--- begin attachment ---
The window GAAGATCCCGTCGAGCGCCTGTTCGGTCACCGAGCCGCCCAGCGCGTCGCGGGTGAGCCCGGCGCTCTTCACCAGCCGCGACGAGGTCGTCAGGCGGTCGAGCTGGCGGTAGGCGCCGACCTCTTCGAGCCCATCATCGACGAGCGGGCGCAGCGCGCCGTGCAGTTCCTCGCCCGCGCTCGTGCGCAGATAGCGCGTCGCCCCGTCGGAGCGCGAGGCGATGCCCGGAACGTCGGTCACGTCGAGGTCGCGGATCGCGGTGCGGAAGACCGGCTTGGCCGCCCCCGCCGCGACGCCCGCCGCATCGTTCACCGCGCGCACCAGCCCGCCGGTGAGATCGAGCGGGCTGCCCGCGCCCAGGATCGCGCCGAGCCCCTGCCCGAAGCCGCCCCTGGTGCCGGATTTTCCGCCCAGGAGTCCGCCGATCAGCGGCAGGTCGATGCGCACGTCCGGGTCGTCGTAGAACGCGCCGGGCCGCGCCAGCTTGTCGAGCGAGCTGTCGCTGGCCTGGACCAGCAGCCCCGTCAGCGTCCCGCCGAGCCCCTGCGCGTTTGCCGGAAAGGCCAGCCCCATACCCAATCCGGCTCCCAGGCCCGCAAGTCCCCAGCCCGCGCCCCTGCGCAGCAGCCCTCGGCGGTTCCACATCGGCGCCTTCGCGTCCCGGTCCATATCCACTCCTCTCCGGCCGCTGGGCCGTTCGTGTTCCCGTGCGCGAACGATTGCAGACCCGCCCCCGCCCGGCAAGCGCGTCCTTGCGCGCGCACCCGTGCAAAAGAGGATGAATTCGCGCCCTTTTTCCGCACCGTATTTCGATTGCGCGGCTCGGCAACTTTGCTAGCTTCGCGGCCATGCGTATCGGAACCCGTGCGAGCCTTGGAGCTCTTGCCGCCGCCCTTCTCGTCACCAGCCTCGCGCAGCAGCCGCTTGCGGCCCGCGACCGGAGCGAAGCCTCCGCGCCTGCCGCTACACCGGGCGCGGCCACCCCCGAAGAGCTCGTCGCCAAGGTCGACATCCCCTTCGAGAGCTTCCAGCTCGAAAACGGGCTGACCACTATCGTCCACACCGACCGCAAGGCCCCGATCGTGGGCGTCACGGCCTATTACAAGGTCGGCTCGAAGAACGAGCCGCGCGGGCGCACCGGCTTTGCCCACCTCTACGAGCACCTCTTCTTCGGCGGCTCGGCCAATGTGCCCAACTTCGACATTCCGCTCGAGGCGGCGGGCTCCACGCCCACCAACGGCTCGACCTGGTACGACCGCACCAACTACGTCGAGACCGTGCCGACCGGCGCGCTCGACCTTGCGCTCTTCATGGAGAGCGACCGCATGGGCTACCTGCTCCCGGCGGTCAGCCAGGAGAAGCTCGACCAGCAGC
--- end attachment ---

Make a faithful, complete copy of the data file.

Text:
The window GAAGATCCCGTCGAGCGCCTGTTCGGTCACCGAGCCGCCCAGCGCGTCGCGGGTGAGCCCGGCGCTCTTCACCAGCCGCGACGAGGTCGTCAGGCGGTCGAGCTGGCGGTAGGCGCCGACCTCTTCGAGCCCATCATCGACGAGCGGGCGCAGCGCGCCGTGCAGTTCCTCGCCCGCGCTCGTGCGCAGATAGCGCGTCGCCCCGTCGGAGCGCGAGGCGATGCCCGGAACGTCGGTCACGTCGAGGTCGCGGATCGCGGTGCGGAAGACCGGCTTGGCCGCCCCCGCCGCGACGCCCGCCGCATCGTTCACCGCGCGCACCAGCCCGCCGGTGAGATCGAGCGGGCTGCCCGCGCCCAGGATCGCGCCGAGCCCCTGCCCGAAGCCGCCCCTGGTGCCGGATTTTCCGCCCAGGAGTCCGCCGATCAGCGGCAGGTCGATGCGCACGTCCGGGTCGTCGTAGAACGCGCCGGGCCGCGCCAGCTTGTCGAGCGAGCTGTCGCTGGCCTGGACCAGCAGCCCCGTCAGCGTCCCGCCGAGCCCCTGCGCGTTTGCCGGAAAGGCCAGCCCCATACCCAATCCGGCTCCCAGGCCCGCAAGTCCCCAGCCCGCGCCCCTGCGCAGCAGCCCTCGGCGGTTCCACATCGGCGCCTTCGCGTCCCGGTCCATATCCACTCCTCTCCGGCCGCTGGGCCGTTCGTGTTCCCGTGCGCGAACGATTGCAGACCCGCCCCCGCCCGGCAAGCGCGTCCTTGCGCGCGCACCCGTGCAAAAGAGGATGAATTCGCGCCCTTTTTCCGCACCGTATTTCGATTGCGCGGCTCGGCAACTTTGCTAGCTTCGCGGCCATGCGTATCGGAACCCGTGCGAGCCTTGGAGCTCTTGCCGCCGCCCTTCTCGTCACCAGCCTCGCGCAGCAGCCGCTTGCGGCCCGCGACCGGAGCGAAGCCTCCGCGCCTGCCGCTACACCGGGCGCGGCCACCCCCGAAGAGCTCGTCGCCAAGGTCGACATCCCCTTCGAGAGCTTCCAGCTCGAAAACGGGCTGACCACTATCGTCCACACCGACCGCAAGGCCCCGATCGTGGGCGTCACGGCCTATTACAAGGTCGGCTCGAAGAACGAGCCGCGCGGGCGCACCGGCTTTGCCCACCTCTACGAGCACCTCTTCTTCGGCGGCTCGGCCAATGTGCCCAACTTCGACATTCCGCTCGAGGCGGCGGGCTCCACGCCCACCAACGGCTCGACCTGGTACGACCGCACCAACTACGTCGAGACCGTGCCGACCGGCGCGCTCGACCTTGCGCTCTTCATGGAGAGCGACCGCATGGGCTACCTGCTCCCGGCGGTCAGCCAGGAGAAGCTCGACCAGCAGC